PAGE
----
The Morning Report
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Friday, Aug. 22, 2008 | In 1996, Jack Kemp tried to make a point about fatherhood and families while he was running for vice president on former Sen. Bob Dole’s presidential ticket.
Kemp acknowledged that what he was about to say could get him in trouble if it was “taken out of context” but he said it anyway: He praised Nation of Islam leader Louis Farrakhan, whose self-help philosophy Kemp said was “wonderful.”
Farrakhan, of course, was also well known for other philosophies — including a touch of anti-Semitism. And so, rather predictably, Kemp’s remark provoked a firestorm and severe headache for the Dole-Kemp campaign.
Fred Maas — who now heads the board of directors of San Diego’s Centre City Development Corp. — was a top aide to Kemp then and it fell to him to help quell the controversy.
Now he’s got another problem on his hands. But Maas said the stress of that experience with Kemp dwarfs the pressure he’s felt in the last several weeks as revelation after revelation made it more and more clear that CCDC’s now-former president, Nancy Graham, deliberately misled the city about potential conflicts of interest she had with the developer of a major project planned for downtown San Diego.
The organization she led, and then fled, is in trouble. And it’s not just because of her. CCDC’s raison d’etre was already crumbling. Downtown has been built. In many people’s minds, it’s time for city leaders to unravel CCDC. It’s time for downtown to pay back the city that built it. It’s time to pay attention to the crumbling infrastructure in other neighborhoods.
If CCDC is to be saved from this sordid series of deceptions — and that should still be an “if” — it will have Fred Maas to thank.
Maas is scrambling to rescue CCDC in the midst of a blizzard of revelations about Graham, its leader of nearly three years. He’s doing a lot right. But he’s going to have to do everything right to succeed.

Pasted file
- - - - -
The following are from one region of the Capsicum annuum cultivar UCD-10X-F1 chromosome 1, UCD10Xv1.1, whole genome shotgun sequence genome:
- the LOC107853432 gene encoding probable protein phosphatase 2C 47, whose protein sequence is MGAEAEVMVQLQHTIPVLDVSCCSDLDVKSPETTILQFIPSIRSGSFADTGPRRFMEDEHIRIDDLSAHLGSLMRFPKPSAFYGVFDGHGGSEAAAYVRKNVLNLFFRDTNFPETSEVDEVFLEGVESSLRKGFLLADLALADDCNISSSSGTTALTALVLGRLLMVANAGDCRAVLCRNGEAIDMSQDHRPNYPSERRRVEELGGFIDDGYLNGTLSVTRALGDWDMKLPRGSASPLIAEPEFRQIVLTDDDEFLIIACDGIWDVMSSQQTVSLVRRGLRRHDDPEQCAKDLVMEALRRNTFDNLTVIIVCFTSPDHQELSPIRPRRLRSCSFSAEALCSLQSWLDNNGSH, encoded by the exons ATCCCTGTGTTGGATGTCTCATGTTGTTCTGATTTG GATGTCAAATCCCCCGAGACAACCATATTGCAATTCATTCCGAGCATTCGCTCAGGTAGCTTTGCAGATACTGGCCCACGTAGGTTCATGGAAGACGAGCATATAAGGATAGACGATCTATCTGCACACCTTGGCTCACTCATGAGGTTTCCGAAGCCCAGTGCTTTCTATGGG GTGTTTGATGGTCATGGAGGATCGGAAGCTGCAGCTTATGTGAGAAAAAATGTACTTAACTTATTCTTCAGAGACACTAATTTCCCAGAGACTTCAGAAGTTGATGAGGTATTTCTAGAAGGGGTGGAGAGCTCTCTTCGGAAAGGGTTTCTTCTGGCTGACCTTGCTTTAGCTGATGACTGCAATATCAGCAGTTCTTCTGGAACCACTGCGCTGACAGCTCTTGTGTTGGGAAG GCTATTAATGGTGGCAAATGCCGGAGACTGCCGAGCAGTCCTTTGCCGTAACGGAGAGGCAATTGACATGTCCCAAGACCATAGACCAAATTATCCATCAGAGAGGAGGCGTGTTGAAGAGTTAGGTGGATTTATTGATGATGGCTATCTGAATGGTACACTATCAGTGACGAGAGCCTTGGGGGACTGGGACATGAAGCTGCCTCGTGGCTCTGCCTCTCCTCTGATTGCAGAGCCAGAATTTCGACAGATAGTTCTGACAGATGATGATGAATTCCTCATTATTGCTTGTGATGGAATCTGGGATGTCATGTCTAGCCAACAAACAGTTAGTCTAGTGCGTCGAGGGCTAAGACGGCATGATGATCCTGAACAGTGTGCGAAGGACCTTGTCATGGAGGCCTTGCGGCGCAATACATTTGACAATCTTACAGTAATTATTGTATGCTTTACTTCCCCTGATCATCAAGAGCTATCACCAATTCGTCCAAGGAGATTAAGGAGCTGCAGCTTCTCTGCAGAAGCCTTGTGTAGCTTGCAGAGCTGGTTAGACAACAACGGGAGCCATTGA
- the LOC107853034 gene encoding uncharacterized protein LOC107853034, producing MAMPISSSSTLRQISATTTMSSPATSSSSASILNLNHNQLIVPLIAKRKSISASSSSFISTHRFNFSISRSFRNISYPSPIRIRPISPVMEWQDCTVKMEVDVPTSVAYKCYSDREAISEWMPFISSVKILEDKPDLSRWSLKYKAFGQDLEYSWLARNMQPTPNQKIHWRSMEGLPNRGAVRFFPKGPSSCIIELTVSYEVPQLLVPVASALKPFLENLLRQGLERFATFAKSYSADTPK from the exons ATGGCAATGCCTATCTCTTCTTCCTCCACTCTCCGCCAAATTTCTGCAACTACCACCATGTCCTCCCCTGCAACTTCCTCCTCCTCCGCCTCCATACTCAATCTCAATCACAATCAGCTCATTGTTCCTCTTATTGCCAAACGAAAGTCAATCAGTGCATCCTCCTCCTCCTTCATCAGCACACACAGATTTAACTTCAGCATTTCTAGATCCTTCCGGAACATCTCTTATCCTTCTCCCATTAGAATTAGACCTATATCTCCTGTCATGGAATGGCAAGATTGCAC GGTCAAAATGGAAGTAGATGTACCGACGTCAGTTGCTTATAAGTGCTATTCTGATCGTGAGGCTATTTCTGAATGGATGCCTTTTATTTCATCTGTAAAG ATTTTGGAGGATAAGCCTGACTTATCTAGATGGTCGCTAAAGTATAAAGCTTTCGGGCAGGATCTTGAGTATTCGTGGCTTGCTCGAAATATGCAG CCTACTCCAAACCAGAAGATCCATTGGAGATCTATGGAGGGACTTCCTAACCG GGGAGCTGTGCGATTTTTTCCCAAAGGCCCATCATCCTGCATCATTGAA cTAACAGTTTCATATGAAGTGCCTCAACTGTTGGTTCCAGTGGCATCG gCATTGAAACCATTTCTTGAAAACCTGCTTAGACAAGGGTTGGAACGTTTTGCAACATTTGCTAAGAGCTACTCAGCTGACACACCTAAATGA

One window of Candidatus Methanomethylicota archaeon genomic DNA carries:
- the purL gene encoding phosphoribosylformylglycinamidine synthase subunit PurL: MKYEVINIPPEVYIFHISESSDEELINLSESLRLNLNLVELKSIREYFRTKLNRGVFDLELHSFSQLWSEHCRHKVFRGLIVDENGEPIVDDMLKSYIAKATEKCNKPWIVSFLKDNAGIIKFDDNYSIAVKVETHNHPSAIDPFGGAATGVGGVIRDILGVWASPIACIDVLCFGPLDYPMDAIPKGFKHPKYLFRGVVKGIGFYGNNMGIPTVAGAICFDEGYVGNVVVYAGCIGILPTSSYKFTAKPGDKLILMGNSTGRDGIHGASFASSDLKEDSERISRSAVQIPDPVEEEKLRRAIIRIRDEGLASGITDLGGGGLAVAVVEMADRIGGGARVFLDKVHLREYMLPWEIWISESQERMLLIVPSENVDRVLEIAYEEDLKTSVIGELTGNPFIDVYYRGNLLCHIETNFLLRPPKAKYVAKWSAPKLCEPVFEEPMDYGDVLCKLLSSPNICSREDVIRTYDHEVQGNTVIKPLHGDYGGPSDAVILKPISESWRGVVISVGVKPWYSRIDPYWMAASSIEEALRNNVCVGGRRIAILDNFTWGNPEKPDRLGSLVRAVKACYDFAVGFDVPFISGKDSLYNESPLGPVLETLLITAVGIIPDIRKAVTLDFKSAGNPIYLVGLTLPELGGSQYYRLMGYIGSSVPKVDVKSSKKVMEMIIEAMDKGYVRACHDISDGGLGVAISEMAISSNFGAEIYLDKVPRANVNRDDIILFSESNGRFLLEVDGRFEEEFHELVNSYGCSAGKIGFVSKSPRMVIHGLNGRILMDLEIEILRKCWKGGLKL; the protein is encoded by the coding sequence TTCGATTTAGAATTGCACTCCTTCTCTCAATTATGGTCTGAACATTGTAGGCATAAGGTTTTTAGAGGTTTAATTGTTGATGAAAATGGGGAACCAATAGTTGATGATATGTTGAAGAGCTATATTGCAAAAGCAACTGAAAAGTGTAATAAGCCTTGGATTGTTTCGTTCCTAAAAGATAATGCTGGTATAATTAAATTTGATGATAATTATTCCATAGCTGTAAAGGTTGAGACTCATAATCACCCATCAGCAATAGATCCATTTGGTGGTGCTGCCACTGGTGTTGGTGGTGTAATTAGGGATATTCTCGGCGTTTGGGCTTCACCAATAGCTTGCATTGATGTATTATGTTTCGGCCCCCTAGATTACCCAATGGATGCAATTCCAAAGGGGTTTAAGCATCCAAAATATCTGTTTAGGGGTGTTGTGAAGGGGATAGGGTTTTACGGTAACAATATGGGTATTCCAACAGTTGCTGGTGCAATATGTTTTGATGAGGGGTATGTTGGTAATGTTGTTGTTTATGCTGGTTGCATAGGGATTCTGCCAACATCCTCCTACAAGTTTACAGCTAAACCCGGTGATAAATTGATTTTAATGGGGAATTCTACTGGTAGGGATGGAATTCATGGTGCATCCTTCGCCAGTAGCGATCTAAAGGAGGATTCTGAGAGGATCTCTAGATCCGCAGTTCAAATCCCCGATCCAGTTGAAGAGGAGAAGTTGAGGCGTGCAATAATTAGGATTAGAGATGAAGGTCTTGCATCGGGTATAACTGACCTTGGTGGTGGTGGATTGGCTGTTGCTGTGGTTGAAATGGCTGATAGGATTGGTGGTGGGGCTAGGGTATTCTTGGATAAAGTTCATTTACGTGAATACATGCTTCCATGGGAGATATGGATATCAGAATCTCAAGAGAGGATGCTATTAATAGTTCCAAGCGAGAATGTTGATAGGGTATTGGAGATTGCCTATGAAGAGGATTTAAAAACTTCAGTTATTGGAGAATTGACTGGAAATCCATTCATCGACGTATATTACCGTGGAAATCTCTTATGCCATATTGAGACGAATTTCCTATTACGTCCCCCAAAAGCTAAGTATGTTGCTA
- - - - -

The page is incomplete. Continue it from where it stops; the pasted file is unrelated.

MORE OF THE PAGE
It started when investigative reporter Rob Davis took a look at whether Graham had a conflict of interest with regard to a major proposed development downtown at 7th and Market. It’s a 41-story condo and hotel project. At least it was.
Graham declared to Davis that not only did she not have a conflict of interest but that she had recused herself from dealing with the project in any form just to free herself from any whacky perception. This was fine until Davis revealed subsequently that if Graham “recused” herself, it was the kind of recusal where you keep working on whatever you supposedly recused yourself from. In other words, she was full of it. Then it turned out, as Davis revealed, that Graham had not only not recused herself, but she was actually quite active in negotiating the details of the project and she had indeed a financial interest in an affiliate of the firm that was building it.
Maas and his colleagues on CCDC’s board were Graham’s bosses. At first he stood behind her. After all, he had supported her hiring. He worked closely with her. You don’t want to believe that someone you helped hire would mislead you. He loyally declared that there was a “Chinese Wall” formed between Graham and the project and he trusted she was staying on her side.
Over time, as evidence emerged that she was involved in the project, Maas had a choice to make. He could feverishly back her and follow the tradition of local leaders trying to protect the reputation of their agencies by aggressively defending them against any and all critics. Or he could do something outside of the San Diego mold — he could say he was keeping an open mind and would listen to the criticisms that arose and see if they had merit.
He chose the latter. Right move.
Maas instigated an internal investigation to determine whether he had reason to stand behind Graham or whether he had reason to do something more.